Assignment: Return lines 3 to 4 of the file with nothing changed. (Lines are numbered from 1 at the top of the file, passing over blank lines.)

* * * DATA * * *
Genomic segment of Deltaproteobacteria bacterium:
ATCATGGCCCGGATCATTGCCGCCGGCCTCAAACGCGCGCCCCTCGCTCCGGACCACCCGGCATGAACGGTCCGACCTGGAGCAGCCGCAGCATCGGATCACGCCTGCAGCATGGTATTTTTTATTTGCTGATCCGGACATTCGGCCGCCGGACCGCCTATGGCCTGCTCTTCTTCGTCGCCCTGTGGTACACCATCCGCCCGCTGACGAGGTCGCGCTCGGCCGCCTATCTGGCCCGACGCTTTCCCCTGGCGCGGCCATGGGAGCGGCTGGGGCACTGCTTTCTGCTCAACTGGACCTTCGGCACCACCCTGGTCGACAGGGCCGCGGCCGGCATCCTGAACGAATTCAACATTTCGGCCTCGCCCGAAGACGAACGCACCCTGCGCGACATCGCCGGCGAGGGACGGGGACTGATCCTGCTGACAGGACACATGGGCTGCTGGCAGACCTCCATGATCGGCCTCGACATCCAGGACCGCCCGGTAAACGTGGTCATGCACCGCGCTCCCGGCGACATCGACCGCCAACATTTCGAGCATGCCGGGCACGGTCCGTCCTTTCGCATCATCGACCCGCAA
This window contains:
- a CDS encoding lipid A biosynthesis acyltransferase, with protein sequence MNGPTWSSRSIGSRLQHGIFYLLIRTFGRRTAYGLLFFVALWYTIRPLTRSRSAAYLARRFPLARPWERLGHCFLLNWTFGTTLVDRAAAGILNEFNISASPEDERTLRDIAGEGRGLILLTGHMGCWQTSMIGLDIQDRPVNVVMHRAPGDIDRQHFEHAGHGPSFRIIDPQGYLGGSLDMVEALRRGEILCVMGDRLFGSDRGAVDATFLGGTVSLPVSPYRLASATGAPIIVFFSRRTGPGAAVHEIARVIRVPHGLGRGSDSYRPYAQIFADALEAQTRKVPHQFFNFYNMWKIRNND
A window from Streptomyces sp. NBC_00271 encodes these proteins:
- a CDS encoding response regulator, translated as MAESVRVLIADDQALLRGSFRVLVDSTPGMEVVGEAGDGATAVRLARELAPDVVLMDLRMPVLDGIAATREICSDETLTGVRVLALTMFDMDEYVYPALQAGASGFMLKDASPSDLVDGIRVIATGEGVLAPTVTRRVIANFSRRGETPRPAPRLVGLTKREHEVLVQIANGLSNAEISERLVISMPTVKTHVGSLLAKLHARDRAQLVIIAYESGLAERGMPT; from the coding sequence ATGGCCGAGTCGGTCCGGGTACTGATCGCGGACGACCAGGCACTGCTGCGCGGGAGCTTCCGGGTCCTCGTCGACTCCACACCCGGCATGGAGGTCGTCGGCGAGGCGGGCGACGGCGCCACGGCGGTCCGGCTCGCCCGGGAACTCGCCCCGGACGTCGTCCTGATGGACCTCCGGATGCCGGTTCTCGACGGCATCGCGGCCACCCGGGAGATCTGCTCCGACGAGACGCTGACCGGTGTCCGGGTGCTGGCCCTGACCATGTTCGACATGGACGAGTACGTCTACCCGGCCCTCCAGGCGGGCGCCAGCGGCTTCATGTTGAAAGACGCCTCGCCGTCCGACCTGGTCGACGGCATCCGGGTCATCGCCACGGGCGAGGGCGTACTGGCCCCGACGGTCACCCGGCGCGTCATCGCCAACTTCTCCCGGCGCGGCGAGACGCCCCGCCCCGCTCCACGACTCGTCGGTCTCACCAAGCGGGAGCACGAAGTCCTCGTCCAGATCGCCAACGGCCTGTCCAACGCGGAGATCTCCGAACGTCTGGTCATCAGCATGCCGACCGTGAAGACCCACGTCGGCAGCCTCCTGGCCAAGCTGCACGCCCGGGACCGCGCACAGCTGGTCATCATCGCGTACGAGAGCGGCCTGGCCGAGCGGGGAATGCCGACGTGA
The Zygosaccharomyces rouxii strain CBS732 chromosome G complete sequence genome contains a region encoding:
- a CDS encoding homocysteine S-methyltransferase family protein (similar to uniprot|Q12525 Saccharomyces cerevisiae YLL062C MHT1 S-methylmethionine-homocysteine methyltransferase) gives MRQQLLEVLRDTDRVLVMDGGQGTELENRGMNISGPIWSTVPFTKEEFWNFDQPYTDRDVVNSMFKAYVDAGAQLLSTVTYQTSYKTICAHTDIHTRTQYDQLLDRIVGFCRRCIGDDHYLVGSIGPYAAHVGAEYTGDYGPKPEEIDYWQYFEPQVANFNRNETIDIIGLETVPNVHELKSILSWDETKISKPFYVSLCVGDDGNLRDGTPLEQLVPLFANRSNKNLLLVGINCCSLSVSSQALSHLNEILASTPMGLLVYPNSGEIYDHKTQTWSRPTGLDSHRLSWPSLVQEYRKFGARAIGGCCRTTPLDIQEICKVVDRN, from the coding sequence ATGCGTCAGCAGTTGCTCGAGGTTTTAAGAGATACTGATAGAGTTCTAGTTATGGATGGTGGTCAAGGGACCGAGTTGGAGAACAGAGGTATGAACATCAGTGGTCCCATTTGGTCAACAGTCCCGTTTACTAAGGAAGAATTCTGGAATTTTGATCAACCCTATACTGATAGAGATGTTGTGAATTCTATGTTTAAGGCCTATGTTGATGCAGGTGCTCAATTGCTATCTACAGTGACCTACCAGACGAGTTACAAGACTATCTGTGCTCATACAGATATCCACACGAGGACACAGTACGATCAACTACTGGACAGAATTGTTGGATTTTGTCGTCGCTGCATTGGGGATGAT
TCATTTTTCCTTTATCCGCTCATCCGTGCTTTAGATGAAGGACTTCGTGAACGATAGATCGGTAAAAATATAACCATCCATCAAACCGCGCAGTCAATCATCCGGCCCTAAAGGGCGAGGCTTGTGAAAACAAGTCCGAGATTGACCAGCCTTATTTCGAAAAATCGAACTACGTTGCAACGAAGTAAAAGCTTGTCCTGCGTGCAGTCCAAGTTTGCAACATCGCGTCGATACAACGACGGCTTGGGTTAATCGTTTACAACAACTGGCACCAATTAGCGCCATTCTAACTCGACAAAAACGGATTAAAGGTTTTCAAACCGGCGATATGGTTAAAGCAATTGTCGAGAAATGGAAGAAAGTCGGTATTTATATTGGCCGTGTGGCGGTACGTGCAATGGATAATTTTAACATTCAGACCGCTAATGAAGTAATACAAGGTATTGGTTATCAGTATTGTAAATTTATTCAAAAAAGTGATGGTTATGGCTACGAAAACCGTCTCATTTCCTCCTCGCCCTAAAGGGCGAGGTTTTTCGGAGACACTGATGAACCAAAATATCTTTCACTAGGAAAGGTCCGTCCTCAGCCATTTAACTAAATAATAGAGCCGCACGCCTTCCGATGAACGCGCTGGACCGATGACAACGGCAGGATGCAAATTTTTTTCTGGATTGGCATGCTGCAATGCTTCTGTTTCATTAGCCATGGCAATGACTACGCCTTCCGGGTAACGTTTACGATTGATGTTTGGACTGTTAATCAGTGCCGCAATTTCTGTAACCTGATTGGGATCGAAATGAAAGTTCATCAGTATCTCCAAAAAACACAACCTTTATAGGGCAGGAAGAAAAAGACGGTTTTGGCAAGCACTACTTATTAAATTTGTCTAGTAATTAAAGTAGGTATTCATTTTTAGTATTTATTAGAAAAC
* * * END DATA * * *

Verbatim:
This window contains:
- a CDS encoding lipid A biosynthesis acyltransferase, with protein sequence MNGPTWSSRSIGSRLQHGIFYLLIRTFGRRTAYGLLFFVALWYTIRPLTRSRSAAYLARRFPLARPWERLGHCFLLNWTFGTTLVDRAAAGILNEFNISASPEDERTLRDIAGEGRGLILLTGHMGCWQTSMIGLDIQDRPVNVVMHRAPGDIDRQHFEHAGHGPSFRIIDPQGYLGGSLDMVEALRRGEILCVMGDRLFGSDRGAVDATFLGGTVSLPVSPYRLASATGAPIIVFFSRRTGPGAAVHEIARVIRVPHGLGRGSDSYRPYAQIFADALEAQTRKVPHQFFNFYNMWKIRNND